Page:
Feb. 15 (Bloomberg) -- The euro fell while global stocks and commodities trimmed gains amid concern European officials will delay Greece’s second bailout, tempering optimism that China will get more involved in the region’s rescue efforts.
The euro slipped for a fourth day against the dollar, losing 0.5 percent to $1.3066, and weakened against 15 of 16 major peers as of 11:15 a.m. in New York. The MSCI All-Country World Index added 0.4 percent, erasing yesterday’s 0.4 percent drop. The Standard & Poor’s 500 Index was little changed near the 1,351 level. The cost of insuring against default on European government bonds gained for a sixth day. The S&P GSCI Index rose 0.7 percent, paring an earlier 1.4 percent advance.
Greek Finance Minister Evangelos Venizelos said that Europe’s wealthier countries are “playing with fire” by considering expelling the nation from the 17-nation euro currency as talks over a second aid program ran into new obstacles. A decision slated for tonight on aid totaling 130 billion euros ($171 billion) was postponed until at least Feb. 20 and possibly until after a full-time Greek government emerges from elections later in the year.
“It’s all about headlines whipping price action around,” said Eric Viloria, senior currency strategist for Gain Capital Group LLC in New York. “It’s lack of details from China’s pledge and lack of details with regards to Greece and if they’re going to be able to secure the next round of aid weighing on the euro.”
The euro weakened the most against the currencies of Brazil, New Zealand, Taiwan and Australia and reversed a 0.5 percent gain versus the yen. The shared currency rallied earlier as China said it will get more involved in Europe’s bailout efforts and sustain its holdings of euro assets.
‘Principle of Security’
“Yesterday Premier Wen Jiabao, during the China-EU summit, said explicitly that China will continue to, under the principle of security, liquidity and increasing value, invest in European government debt, and will get more involved in efforts to help resolve the European debt crisis via all possible channels,” People’s Bank of China Governor Zhou Xiaochuan said in Beijing today.
At stake for China is helping to stabilize the economy of its largest market amid a global slowdown that has curtailed export growth.
“It’s very clear that China realized the costs of a possible European recession that spreads to the rest of the world,” James Swanson, who oversees about $200 billion as chief investment strategist at Boston-based MFS Investment Management, said in a telephone interview. “Yet they haven’t fixed their problems and China can’t fix their problems.”
Among U.S. stocks, Comcast Corp. rallied 5.6 percent after the largest U.S. cable company authorized a $6.5 billion buyback as profit jumped 26 percent. Kellogg Co. advanced 5.4 percent after agreeing to acquire Procter & Gamble Co.’s Pringles potato chip business for about $2.7 billion in cash. Hartford Financial Services Group Inc. climbed 4.1 percent as billionaire John Paulson filed a document with regulators so he can approach other investors about his plan to break up the insurer.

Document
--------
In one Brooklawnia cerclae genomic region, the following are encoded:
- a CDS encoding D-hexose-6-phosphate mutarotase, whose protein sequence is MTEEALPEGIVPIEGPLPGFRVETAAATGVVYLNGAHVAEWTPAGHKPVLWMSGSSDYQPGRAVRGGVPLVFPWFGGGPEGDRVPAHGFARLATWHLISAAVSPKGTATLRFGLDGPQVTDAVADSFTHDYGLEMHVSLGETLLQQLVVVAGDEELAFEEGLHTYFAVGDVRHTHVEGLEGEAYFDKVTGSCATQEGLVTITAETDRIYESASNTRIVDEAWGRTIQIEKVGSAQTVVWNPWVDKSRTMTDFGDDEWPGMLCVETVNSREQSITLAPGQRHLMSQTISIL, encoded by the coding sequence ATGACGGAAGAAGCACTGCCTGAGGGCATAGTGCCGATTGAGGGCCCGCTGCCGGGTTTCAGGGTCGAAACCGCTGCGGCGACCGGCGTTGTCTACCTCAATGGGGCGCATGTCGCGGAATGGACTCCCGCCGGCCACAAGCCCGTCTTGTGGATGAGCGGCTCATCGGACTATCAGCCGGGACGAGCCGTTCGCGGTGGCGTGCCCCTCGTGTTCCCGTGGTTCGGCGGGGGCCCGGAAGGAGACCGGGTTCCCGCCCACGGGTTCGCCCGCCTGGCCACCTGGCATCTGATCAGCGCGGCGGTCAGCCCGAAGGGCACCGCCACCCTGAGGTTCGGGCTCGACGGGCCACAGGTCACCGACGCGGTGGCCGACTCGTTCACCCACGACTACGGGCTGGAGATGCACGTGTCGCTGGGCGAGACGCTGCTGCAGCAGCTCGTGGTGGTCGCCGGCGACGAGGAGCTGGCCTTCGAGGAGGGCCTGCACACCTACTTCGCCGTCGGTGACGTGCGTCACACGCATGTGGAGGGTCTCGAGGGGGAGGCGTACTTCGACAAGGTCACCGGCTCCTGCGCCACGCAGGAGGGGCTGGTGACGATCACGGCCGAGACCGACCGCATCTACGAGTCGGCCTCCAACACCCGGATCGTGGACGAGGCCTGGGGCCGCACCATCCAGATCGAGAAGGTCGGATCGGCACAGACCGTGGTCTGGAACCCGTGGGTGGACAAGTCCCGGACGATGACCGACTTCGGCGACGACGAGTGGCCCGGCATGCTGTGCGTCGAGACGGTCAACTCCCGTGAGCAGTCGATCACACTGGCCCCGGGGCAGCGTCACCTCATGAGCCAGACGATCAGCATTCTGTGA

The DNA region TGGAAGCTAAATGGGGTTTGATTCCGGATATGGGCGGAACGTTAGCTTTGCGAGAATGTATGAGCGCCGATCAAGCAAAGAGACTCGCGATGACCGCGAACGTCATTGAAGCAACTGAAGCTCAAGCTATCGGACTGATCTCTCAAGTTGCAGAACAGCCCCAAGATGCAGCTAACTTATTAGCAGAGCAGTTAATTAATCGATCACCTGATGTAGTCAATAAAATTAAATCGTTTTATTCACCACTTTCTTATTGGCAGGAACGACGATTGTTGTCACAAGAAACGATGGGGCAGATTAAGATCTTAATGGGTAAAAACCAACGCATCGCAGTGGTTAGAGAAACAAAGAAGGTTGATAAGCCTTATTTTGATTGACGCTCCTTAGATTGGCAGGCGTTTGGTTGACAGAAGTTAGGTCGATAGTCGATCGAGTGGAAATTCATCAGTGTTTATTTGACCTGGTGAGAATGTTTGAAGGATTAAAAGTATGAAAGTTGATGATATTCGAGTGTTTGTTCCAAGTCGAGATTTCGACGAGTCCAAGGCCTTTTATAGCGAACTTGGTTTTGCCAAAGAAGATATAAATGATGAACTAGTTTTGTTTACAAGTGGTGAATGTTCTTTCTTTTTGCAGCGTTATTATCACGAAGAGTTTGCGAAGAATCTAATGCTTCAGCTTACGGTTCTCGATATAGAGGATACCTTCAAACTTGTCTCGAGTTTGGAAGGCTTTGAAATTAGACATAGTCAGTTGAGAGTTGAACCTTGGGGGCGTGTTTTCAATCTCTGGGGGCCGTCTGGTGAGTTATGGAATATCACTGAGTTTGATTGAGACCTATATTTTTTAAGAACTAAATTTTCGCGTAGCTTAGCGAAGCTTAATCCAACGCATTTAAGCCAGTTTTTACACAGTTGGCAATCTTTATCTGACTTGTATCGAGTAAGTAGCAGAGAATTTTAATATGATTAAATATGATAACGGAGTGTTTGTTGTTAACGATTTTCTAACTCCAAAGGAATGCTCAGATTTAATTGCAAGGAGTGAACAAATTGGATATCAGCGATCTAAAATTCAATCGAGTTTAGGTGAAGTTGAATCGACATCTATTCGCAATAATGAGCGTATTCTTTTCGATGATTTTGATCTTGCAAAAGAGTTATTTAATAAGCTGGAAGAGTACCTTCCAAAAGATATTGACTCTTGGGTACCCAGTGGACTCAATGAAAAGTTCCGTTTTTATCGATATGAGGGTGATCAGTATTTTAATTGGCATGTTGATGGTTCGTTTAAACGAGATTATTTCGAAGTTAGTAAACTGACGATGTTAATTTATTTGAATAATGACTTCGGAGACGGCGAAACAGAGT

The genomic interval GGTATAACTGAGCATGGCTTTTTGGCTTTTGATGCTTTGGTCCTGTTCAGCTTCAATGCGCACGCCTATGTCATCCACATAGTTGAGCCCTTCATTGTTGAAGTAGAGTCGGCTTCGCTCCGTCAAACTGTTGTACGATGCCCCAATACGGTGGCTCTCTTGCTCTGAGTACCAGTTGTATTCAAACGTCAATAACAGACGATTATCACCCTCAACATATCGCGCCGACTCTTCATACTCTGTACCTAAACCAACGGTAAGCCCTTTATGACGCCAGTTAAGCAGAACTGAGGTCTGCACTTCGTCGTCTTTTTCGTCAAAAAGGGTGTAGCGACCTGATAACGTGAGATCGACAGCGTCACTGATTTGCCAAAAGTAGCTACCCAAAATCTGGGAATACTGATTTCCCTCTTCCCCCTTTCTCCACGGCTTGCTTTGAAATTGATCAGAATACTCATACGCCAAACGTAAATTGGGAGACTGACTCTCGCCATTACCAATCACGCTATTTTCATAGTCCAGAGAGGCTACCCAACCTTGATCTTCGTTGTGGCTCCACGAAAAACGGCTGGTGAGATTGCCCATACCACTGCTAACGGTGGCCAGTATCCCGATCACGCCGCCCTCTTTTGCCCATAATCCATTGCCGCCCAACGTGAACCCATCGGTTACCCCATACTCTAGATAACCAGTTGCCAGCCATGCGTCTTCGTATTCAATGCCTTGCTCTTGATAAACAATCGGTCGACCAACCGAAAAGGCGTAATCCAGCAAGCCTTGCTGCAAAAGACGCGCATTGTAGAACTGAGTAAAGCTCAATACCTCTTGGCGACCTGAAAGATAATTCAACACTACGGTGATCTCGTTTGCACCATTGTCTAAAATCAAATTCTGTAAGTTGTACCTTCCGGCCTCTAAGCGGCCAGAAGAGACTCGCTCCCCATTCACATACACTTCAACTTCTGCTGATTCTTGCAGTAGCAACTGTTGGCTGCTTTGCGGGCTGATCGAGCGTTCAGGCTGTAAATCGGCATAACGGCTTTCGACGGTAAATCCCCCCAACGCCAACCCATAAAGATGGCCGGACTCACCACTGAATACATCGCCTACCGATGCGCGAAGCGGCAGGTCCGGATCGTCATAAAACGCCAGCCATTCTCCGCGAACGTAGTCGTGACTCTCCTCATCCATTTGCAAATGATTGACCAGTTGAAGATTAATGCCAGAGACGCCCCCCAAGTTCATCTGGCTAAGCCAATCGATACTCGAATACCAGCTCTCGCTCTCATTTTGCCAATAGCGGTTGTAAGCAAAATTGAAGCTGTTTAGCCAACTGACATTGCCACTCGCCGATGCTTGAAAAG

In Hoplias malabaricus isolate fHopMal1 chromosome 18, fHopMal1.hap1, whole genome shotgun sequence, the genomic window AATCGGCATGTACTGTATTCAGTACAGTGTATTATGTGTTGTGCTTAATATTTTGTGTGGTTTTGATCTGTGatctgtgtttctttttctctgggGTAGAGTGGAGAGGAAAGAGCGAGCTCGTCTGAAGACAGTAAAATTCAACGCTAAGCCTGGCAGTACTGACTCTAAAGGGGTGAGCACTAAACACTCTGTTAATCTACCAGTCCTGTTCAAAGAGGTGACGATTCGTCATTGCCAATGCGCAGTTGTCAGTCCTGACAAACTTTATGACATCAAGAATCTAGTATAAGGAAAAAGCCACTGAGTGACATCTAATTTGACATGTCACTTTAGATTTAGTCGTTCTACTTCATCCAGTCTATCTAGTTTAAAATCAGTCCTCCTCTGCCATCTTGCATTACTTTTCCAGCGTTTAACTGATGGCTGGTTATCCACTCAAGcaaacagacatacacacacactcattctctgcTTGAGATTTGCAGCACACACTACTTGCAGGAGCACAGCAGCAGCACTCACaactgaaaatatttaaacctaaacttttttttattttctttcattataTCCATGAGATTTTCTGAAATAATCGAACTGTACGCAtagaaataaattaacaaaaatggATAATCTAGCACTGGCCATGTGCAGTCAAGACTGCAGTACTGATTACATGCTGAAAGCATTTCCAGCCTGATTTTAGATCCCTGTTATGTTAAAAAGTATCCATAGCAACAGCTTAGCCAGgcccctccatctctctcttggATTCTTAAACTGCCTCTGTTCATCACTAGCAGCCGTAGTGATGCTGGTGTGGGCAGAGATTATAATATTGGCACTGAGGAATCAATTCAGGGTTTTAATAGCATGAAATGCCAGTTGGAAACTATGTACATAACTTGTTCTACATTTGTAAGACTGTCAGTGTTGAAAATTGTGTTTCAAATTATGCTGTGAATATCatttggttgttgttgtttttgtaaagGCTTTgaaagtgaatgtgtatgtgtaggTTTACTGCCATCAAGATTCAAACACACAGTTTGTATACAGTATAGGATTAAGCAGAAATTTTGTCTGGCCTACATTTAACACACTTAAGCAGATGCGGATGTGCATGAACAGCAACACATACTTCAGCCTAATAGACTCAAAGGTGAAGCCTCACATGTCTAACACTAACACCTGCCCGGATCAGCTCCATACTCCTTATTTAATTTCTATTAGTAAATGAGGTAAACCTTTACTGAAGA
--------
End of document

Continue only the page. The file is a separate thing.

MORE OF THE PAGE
Technology, consumer-discretionary and financial companies climbed at least 0.3 percent as a group to lead gains among six of the 10 main industries in the S&P 500. Industrial and telephone companies fell the most.
Federal Reserve data showed production at U.S. factories increased in January, reflecting gains in demand for automobiles and business equipment that may keep manufacturing at the forefront of the expansion. Output at factories rose 0.7 percent after a revised 1.5 percent gain in December that was the largest in five years, the figures showed. A 2.5 percent decline in utility output prompted by the fourth-warmest January on record caused total industrial output to be little changed, trailing forecasts for a 0.7 percent increase.
A separate report showed manufacturing in the New York region expanded in February at the fastest pace since June 2010.
European stocks climbed, sending the Stoxx Europe 600 Index up 0.6 percent, after China’s comments and better-than-estimated earnings from companies including BNP Paribas SA to Heineken NV. BNP Paribas, France’s largest bank, and Heineken, the world’s third-biggest brewer, rose more than 3 percent. Clariant AG advanced 5.3 percent after earnings exceeded projections and the chemical maker said it may sell its textile and paper units.
Europe’s economy shrank less than economists forecast in the fourth quarter as a better-than-predicted performance in Germany and France helped mitigate the region’s first contraction since 2009. Gross domestic product in the 17-nation euro area fell 0.3 percent from the prior three months, the first drop since the second quarter of 2009, the EU’s statistics office said today.
In European bond markets, yields climbed at least 12 basis points on Italian, Spanish and Greek 10-year debt. Germany’s 10- year bund yield fell four basis points to 1.86 percent, the lowest in almost two weeks.
--With assistance from James G. Neuger in Brussels, Tom Stoukas in Athens and Allison Bennett in New York. Editors: Michael P. Regan, Jeff Sutherland
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